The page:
Ouch even 50s? Really interesting. There was one that had the seal broken and it measured at 490nF :D ... most of the others measure from 138-150nF though. I'm even more curios, would it be that risky to use them if they appear sealed physically?
 

operater

Member
2019-10-17 6:29 pm

operater

Member
2019-10-17 6:29 pm
Okaaay. They definitely appear to be waxed paper! Here are some pics of the insides for the most curious :p:


[IMGDEAD]http://oprtr.win/shr/20191025_125537.jpg[/IMGDEAD]

[IMGDEAD]http://oprtr.win/shr/20191025_125656.jpg[/IMGDEAD]

[IMGDEAD]http://oprtr.win/shr/20191025_125718.jpg[/IMGDEAD]

[IMGDEAD]http://oprtr.win/shr/20191025_125814.jpg[/IMGDEAD]

Wow fingers very waxyy. Hope this stuff aint toxic LOL
 
I'd guess they may be ok to use for guitar tone pots, except that they are probably 10 or 100 times too large, both in capacitance and physical size. Ok if you like your guitar tone to be dark as the night sky.

I wouldnt choose to use them anywhere which may stress them - no way I'd use them for interstate coupling.
At most, input stage coupling....maybe.

I dont see the value in Mustards or Vitamin Q either, just another vintage con.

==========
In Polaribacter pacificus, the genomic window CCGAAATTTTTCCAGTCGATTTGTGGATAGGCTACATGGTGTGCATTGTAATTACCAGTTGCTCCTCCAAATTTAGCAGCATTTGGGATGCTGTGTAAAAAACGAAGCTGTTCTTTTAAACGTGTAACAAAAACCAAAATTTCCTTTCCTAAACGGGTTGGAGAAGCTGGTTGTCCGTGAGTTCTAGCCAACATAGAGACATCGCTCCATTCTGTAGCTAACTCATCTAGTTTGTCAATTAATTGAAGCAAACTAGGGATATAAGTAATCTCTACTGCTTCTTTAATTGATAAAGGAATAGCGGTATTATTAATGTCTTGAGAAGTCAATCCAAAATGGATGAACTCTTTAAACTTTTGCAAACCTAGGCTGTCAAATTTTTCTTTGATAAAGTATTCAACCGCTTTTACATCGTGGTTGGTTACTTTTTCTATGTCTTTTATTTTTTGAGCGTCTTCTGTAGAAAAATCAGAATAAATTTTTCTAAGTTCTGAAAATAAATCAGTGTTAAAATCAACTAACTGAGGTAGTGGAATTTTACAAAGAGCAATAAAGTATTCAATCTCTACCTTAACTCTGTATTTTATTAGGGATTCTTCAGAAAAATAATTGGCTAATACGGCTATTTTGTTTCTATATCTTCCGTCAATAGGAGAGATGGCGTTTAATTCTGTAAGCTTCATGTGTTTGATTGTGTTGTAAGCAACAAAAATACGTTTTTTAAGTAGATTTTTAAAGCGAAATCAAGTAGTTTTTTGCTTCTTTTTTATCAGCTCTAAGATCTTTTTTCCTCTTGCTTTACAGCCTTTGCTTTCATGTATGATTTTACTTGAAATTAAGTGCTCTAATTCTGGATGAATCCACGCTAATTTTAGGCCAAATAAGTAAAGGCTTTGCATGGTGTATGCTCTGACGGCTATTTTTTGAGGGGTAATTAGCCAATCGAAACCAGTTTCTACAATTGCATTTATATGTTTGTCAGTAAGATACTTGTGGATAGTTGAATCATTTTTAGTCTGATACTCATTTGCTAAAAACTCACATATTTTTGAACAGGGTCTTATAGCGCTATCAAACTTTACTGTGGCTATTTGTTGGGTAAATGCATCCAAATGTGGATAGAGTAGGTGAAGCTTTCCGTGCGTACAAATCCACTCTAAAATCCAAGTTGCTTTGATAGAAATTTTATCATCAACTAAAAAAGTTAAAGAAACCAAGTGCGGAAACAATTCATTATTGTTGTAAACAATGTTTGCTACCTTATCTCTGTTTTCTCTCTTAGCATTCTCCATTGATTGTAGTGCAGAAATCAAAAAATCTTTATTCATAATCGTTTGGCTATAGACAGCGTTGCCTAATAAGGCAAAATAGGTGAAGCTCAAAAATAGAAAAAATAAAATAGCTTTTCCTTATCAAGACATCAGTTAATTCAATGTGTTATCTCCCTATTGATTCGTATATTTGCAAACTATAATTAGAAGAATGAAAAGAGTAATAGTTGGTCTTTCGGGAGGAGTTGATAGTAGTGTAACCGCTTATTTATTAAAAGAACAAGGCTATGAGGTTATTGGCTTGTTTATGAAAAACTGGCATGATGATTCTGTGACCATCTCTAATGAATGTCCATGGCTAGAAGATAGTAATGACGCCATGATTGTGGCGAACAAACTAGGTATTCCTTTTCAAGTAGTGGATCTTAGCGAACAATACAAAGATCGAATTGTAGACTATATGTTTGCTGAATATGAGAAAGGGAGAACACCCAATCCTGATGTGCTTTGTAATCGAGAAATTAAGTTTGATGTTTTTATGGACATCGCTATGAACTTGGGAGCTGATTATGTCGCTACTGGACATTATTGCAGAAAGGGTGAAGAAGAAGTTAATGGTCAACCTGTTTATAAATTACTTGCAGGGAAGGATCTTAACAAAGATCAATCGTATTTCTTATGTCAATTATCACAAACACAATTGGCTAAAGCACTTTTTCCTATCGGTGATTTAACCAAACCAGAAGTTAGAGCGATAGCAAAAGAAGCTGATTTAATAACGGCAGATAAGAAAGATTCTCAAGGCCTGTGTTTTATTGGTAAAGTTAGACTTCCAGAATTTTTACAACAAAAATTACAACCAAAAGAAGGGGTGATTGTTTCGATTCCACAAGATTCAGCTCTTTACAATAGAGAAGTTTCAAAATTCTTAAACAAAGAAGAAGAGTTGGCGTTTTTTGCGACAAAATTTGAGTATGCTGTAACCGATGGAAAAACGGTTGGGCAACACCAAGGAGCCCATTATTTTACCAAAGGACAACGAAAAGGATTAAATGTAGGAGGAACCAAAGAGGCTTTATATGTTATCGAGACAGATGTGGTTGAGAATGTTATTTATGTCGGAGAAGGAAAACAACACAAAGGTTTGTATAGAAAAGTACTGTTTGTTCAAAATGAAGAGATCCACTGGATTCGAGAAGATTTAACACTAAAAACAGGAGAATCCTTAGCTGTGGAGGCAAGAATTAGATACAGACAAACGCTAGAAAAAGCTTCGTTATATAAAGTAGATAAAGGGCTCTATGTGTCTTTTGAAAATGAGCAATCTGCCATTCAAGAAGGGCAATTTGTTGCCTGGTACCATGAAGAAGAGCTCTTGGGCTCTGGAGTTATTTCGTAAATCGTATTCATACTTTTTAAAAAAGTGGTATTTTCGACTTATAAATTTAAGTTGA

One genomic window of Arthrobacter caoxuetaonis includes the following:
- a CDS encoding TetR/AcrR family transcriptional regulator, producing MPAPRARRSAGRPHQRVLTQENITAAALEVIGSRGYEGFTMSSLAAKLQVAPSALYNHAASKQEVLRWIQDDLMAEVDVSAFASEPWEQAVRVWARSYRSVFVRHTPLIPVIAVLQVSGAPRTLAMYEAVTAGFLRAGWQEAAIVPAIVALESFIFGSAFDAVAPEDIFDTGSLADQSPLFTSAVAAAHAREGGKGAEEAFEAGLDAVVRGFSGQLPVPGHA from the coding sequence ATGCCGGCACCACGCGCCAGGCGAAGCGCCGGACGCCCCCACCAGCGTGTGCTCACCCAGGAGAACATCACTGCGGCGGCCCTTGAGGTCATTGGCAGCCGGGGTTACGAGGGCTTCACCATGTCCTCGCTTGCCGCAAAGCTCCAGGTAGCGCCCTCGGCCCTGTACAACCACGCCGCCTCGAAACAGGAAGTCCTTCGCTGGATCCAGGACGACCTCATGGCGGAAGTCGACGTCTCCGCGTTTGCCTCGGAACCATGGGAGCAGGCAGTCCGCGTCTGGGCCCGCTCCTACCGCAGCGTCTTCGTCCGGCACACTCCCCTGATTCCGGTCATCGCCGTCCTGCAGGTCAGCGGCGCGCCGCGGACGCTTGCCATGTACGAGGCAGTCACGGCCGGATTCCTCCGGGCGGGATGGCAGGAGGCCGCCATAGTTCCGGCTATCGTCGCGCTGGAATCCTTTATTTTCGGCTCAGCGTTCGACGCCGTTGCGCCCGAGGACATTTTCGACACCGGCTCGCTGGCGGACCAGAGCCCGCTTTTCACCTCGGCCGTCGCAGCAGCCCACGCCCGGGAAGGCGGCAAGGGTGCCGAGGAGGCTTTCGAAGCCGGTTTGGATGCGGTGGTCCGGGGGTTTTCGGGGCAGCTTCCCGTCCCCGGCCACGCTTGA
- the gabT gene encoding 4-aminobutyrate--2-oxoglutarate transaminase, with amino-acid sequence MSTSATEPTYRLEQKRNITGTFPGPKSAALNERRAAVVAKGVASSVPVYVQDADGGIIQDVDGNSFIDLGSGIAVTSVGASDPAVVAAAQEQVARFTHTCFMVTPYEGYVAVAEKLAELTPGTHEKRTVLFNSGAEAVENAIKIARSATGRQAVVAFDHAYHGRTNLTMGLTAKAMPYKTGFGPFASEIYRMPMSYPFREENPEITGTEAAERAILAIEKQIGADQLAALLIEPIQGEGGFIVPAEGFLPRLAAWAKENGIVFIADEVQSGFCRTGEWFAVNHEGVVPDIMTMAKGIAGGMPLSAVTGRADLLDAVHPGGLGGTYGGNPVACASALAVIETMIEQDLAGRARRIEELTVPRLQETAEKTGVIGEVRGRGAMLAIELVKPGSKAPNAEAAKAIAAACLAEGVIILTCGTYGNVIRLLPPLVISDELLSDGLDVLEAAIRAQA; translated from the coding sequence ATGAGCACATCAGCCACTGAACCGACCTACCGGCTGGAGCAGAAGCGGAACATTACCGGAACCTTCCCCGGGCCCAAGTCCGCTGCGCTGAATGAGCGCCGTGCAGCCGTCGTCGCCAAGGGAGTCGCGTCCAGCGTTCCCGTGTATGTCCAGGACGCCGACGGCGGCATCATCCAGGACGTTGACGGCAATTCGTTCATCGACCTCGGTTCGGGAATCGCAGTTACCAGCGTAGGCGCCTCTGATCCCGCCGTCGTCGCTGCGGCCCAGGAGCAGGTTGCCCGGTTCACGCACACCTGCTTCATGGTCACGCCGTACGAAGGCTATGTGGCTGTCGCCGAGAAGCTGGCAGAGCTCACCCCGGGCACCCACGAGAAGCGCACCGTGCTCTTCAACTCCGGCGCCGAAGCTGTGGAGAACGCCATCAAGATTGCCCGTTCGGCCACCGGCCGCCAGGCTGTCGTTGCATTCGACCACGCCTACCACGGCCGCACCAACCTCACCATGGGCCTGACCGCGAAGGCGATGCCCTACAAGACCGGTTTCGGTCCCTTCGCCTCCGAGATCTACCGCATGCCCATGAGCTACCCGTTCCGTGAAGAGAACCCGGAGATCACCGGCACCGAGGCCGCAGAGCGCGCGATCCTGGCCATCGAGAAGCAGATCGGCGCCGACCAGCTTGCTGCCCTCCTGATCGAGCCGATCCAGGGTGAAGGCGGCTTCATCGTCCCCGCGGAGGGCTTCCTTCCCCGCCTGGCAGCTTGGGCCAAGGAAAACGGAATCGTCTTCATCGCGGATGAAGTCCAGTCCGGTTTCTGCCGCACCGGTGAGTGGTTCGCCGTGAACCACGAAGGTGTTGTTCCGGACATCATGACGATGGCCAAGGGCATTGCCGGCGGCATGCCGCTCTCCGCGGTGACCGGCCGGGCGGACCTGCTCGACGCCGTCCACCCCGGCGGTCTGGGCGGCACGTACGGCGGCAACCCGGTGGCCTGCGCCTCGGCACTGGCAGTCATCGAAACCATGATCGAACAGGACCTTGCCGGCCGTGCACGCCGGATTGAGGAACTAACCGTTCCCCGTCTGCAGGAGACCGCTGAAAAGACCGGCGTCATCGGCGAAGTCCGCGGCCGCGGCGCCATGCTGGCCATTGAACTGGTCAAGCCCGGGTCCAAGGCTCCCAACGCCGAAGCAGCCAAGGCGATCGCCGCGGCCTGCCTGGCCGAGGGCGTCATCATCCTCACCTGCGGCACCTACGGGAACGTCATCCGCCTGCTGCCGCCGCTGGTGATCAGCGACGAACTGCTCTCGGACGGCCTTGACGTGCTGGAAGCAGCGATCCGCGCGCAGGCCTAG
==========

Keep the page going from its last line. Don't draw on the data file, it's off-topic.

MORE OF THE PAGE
I think I'd have to be an idiot to pay €23 for one defective aged capacitor.

Any advert stating a component sounds one way or another, creamy, rich, smooth is an instant warning for me to avoid like asbestos.

After all, folks have been removing these degraded caps for years, in the process of refurbishing 30s valve radios.

I've probably thrown away 10s over the last 5 years.
 
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operater

Member
2019-10-17 6:29 pm
Really thank you for you comments, I love this talk and I'm really glad to be here.

However, I am of the opinion that saying that coupling caps sounding different are a vintage con is almost the same as if one would say that tube sound is a vintage con too.

But this is a story that has been told and re-told, it's a love or hate story and I would love that the both camps admit that they are exaggerating at least a little bit.